There are 3 reasons why these patterns might be beneficial and relevant for you. First of all, if you want to replicate a database because you want to run some analytical workload(I made a recent BigData post that might interest you and related to this topic). The second reason could that you want a new cluster or new database technology. The third use case can be you slice and dice you monolith, and you want to split one service into 2 or even more services. No matter your use cases, the architectural patterns I will describe in this blog post will help you when you need to migrate data at Scale. Dealing with data is not the same as dealing with services. Data migrations are much harder than service migrations. It’s pretty easy to do some rolling wave update and migrate service by service and re-deploy even reset them one by one. However, talking about data, there are extra challenges.
Downtime the easy route
So if you can tear down a system and bring it offline, data migrations can be much easier and much less risky since there are no writes going on. That can be negotiated with the business partners in your organization. The good thing about this approach is that it is straightforward, low risk, and easy to implement. The challenge is that, first of all, you will disrupt your user experience. Secondly, you could easily be losing money or harassing your brand by doing that. Thirdly this might not be so easy. If you have a legacy monolith, you might be required to tear down the whole business due to multiple systems accessing the same database, which is a much harder sell and have much bigger consequences. Not all business have the same coupling issues, and not all business are equal; if you can find a window and make this strategy work for you, fine, otherwise keep reading :-) I personally made this approach sometimes, and this is not shaming, and nothing wrong with it if it makes sense and is affordable.
To copy the data, you can take a dump of the source(legacy database) and import the new database. What happens If the scheme is different? well can approach it in two ways: (A) keep the schema AS-IS, and after switching the SOT(Source of the Truth) to the new DB, you can change the schema under the hood. (B) We will need a more complex way to deal with the data migration/replication if you want Bi-DIRECTIONAL or do things incrementally(code changes).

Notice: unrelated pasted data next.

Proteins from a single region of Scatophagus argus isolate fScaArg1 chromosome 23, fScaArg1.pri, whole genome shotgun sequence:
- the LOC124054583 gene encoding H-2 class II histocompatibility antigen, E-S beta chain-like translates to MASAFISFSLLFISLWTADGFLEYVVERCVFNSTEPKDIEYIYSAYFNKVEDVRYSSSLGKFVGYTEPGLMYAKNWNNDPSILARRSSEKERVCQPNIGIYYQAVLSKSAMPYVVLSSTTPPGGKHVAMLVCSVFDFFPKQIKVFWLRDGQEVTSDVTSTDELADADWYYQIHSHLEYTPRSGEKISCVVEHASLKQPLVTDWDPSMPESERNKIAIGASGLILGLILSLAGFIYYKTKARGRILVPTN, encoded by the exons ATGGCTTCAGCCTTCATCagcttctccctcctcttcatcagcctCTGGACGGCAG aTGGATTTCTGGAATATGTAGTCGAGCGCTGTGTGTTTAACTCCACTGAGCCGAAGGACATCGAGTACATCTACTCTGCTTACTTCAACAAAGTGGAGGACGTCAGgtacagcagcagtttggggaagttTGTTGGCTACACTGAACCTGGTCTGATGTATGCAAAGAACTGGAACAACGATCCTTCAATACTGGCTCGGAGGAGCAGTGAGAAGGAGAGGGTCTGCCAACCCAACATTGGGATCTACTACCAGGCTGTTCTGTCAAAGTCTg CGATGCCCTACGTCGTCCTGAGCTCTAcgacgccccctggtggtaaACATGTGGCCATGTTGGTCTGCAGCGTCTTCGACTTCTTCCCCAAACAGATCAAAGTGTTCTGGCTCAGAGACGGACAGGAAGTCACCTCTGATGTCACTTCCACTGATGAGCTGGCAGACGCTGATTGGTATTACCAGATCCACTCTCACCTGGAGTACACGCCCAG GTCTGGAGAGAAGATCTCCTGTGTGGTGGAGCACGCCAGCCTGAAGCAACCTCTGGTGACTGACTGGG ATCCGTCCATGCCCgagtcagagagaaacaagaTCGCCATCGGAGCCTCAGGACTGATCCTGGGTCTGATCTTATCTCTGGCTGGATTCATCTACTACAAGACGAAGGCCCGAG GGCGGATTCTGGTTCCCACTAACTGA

Plus, this process will work well when the migration is one-direction(even ONLINE). Imagine one system WRITE/READS(Source of Truth), but the other just READS data. This pattern can work if you can afford the downtime during the switch and make the whole thing atomic. So either is all or nothing; you cannot work incrementally with the data here. Code changes might be able to be done in an incremental fashion that will be cover when I explain the Strangler pattern in detail(later on this post).
Dual-Writes the Hard route
Some NoSQL systems might not support CDC(Change Data Capture). For that case, you might need to go the hard route. Which means have Dual Write + Forklifts? Why is this hard? Well, let’s understand who this pattern works, and we can talk about the challenges here. Dual Write will mean we do sort of a shotgun write, meaning we write in 2 different databases. Dual-write works well for new data and from now on, let’s say, but what happens with the old data? Well, we need to migrate that data with a different process with is the Forklift process. Both processes combined can make sure the 2 DBs are in Sync. Sounds easy, right? Well, not really. Lots of things can go wrong.